Another successful management tool with toxic fescue grass is stockpiling for winter grazing. If the producer can prevent the grass from producing a seed head, he/she can also take advantage of the substantial fall growth offered by the plant. The toxin levels increase through the early fall, so grazing can be delayed until late winter, when the toxin levels drop again. Keep in mind, when temperatures plummet in the winter months, poor blood circulation to the extremities can have severe consequences. Producers should test winter forages for nutritional levels and presence of toxins. Remember, you’re not spending all that money to cut, rake, bale, transport, and deliver hay to the cows. They do the baling for you and place the nutrients right back on the ground where you need them. Tall fescue does an amazing job of holding protein and feed value in stockpiled form, often exceeding the nutrient requirements of a gestating cow. If the grass is held under a snow pack, it can be tremendous winter feed. Cows can bury their heads in over a foot of snow to consume forage…and gain weight doing it!

 

Now, on to the cow. Regardless of breed or genetics, producers can do several things to help their herd thrive in a fescue environment. 1.) Acclimation – Cows that are accustomed to toxic fescue, on average, simply do better on the grass…and so do the calves they produce. That’s not to say that cows naïve to the grass cannot adjust, they can. The longer we give them to adjust before the challenges of lactation and rebreeding begin, the better. Much of the drive for the research discussed at the ASA Annual Meeting was to see if genomics can help us identify which cows do it better, regardless of their zip code. 2.) Supplementation – As the word implies, offering cows some better feed in addition to the fescue diet can help. Of course, added labor and feed costs make this a less desirable option for many producers. However, increased conception rates, tighter subsequent calving intervals, heavier weaning weights, and fewer health problems can help offset the added expense. Some commercial minerals also offer additives that can help cows maintain their body temperature and overall immune function. Be sure to follow label instructions enforced by the new Veterinary Feed Directive (VFD) and consult your veterinarian if necessary. 3.) Shade – This may seem quite simple, but allowing a cow to cool her body temperature can help immensely with performance, displaying estrus, first service conception, etc. Adequate water supply can be beneficial as well; any calories a cow burns walking to water are calories she cannot put in to her calf. Likewise, a good blade of grass that’s too far from water likely won’t get consumed.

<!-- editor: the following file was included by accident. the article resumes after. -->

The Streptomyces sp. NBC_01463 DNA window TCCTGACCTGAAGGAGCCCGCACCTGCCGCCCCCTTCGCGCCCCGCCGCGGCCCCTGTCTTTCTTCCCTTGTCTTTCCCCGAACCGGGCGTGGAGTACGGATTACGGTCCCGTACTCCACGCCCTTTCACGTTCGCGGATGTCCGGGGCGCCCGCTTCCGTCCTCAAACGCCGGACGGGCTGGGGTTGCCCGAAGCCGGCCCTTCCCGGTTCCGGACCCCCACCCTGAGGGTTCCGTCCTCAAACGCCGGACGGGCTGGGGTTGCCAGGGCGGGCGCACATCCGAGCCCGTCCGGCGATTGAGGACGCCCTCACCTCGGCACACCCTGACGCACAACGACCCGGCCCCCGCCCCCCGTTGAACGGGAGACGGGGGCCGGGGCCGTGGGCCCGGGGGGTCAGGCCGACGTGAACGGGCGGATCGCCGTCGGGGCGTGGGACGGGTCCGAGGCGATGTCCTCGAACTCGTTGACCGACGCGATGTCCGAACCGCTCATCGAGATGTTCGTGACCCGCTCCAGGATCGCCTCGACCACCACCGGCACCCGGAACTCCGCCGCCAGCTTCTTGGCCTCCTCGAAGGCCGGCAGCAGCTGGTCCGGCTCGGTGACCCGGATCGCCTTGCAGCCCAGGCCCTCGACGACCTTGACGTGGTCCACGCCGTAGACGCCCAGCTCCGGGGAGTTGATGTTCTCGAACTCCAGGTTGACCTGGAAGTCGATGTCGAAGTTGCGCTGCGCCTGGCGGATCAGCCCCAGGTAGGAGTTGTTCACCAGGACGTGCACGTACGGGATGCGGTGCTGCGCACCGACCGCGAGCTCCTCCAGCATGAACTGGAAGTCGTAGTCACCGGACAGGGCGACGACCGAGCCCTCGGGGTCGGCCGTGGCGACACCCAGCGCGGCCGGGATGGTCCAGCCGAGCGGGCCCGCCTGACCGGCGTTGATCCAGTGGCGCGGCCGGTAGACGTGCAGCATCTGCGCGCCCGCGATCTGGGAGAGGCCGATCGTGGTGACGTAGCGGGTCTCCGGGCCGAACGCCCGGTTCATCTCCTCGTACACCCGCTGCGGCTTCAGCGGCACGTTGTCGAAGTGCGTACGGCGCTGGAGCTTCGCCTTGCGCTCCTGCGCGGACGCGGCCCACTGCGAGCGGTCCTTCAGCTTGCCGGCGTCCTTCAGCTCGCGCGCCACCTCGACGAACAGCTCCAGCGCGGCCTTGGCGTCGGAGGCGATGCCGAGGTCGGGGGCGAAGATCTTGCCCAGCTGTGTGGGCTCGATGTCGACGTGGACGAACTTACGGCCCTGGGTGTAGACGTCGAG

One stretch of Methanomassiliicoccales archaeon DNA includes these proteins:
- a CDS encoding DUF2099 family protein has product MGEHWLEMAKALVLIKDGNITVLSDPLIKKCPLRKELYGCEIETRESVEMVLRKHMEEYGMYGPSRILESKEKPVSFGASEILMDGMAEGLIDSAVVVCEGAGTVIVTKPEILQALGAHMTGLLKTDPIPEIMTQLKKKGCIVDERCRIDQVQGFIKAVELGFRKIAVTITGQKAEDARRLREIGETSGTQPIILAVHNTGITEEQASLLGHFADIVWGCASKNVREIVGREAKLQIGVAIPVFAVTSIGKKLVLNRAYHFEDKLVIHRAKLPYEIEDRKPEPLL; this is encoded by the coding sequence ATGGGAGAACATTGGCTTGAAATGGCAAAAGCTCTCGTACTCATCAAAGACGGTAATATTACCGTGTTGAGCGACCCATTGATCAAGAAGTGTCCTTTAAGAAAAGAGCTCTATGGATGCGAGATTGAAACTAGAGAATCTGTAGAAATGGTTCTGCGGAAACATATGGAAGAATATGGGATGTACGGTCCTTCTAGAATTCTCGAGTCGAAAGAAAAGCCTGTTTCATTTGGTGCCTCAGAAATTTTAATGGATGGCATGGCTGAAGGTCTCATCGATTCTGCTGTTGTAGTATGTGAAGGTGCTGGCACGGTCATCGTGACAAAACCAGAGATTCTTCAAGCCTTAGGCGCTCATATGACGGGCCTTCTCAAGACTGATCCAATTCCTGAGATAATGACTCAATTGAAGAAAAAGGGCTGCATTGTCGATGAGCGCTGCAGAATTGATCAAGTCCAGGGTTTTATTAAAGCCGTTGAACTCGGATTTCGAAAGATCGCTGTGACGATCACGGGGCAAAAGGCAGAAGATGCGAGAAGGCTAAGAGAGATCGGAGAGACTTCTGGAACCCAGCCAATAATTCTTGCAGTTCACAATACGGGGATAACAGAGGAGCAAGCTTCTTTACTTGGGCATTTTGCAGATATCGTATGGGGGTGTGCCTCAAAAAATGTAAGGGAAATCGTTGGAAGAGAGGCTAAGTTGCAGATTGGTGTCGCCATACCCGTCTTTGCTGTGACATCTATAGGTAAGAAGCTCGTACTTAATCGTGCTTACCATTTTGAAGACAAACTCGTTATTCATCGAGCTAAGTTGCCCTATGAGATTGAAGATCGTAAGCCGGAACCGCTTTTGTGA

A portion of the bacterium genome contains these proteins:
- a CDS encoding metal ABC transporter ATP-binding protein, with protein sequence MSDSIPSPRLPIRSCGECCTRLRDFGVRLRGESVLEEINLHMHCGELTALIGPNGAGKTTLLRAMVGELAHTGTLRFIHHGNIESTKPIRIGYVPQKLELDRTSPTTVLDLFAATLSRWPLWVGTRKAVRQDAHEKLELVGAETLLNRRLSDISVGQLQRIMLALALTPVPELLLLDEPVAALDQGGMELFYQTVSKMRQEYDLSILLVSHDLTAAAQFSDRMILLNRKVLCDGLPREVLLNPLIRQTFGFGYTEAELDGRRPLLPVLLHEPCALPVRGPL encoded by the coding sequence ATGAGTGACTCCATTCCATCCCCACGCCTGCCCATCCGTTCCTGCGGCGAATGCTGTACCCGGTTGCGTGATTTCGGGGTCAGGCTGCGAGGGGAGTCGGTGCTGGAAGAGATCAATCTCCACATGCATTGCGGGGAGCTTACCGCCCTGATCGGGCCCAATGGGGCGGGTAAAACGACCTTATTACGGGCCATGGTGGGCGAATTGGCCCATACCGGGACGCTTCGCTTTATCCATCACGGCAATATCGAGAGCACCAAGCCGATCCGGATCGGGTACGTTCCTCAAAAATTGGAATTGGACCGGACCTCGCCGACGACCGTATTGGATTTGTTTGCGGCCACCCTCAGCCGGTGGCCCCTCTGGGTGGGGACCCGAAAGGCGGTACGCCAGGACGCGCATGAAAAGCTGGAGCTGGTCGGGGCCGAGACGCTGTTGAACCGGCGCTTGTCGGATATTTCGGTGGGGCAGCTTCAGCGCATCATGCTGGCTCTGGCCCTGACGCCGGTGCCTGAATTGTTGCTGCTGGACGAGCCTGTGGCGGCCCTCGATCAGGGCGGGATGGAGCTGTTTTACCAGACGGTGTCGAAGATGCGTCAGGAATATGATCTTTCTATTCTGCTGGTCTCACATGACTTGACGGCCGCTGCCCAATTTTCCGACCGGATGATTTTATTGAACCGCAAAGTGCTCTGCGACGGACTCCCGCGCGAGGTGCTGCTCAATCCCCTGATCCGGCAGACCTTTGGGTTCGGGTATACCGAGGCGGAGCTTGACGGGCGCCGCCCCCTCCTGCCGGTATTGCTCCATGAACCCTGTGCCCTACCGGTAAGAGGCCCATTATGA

There are a number of other successful management strategies for toxic tall fescue not described in the article. I would strongly encourage producers to read up on the subject even if you don’t live in the Fescue Belt. I have included a number of resources for you to study at your leisure.

 

http://extension.uga.edu/publications/detail.cfm?number=C861

 

http://www.oregontallfescue.org/publications/tall-fescue-endophyte-booklet.pdf

 

http://extension.missouri.edu/p/G4669

 

https://plantsciences.missouri.edu/roberts/extension/tallfescuetoxicosis.htm

 

http://www.oregontallfescue.org/forage_info/Forageinfo.html